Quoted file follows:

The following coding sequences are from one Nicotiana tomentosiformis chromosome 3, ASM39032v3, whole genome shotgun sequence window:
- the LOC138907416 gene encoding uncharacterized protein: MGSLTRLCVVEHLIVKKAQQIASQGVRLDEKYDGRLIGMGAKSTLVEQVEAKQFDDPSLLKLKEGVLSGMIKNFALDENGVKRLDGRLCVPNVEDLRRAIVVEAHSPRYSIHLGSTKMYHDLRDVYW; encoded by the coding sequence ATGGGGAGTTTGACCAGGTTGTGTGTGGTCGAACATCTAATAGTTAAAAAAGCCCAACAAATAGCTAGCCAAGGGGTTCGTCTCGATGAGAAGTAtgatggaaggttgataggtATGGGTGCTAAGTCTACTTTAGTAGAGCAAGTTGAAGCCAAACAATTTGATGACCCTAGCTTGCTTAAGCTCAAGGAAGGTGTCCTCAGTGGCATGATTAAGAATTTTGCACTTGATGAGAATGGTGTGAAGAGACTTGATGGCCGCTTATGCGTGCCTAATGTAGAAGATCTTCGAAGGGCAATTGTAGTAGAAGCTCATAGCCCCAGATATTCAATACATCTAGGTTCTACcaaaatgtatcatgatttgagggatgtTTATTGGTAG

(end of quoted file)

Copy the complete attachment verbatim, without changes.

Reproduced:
The following coding sequences are from one Nicotiana tomentosiformis chromosome 3, ASM39032v3, whole genome shotgun sequence window:
- the LOC138907416 gene encoding uncharacterized protein: MGSLTRLCVVEHLIVKKAQQIASQGVRLDEKYDGRLIGMGAKSTLVEQVEAKQFDDPSLLKLKEGVLSGMIKNFALDENGVKRLDGRLCVPNVEDLRRAIVVEAHSPRYSIHLGSTKMYHDLRDVYW; encoded by the coding sequence ATGGGGAGTTTGACCAGGTTGTGTGTGGTCGAACATCTAATAGTTAAAAAAGCCCAACAAATAGCTAGCCAAGGGGTTCGTCTCGATGAGAAGTAtgatggaaggttgataggtATGGGTGCTAAGTCTACTTTAGTAGAGCAAGTTGAAGCCAAACAATTTGATGACCCTAGCTTGCTTAAGCTCAAGGAAGGTGTCCTCAGTGGCATGATTAAGAATTTTGCACTTGATGAGAATGGTGTGAAGAGACTTGATGGCCGCTTATGCGTGCCTAATGTAGAAGATCTTCGAAGGGCAATTGTAGTAGAAGCTCATAGCCCCAGATATTCAATACATCTAGGTTCTACcaaaatgtatcatgatttgagggatgtTTATTGGTAG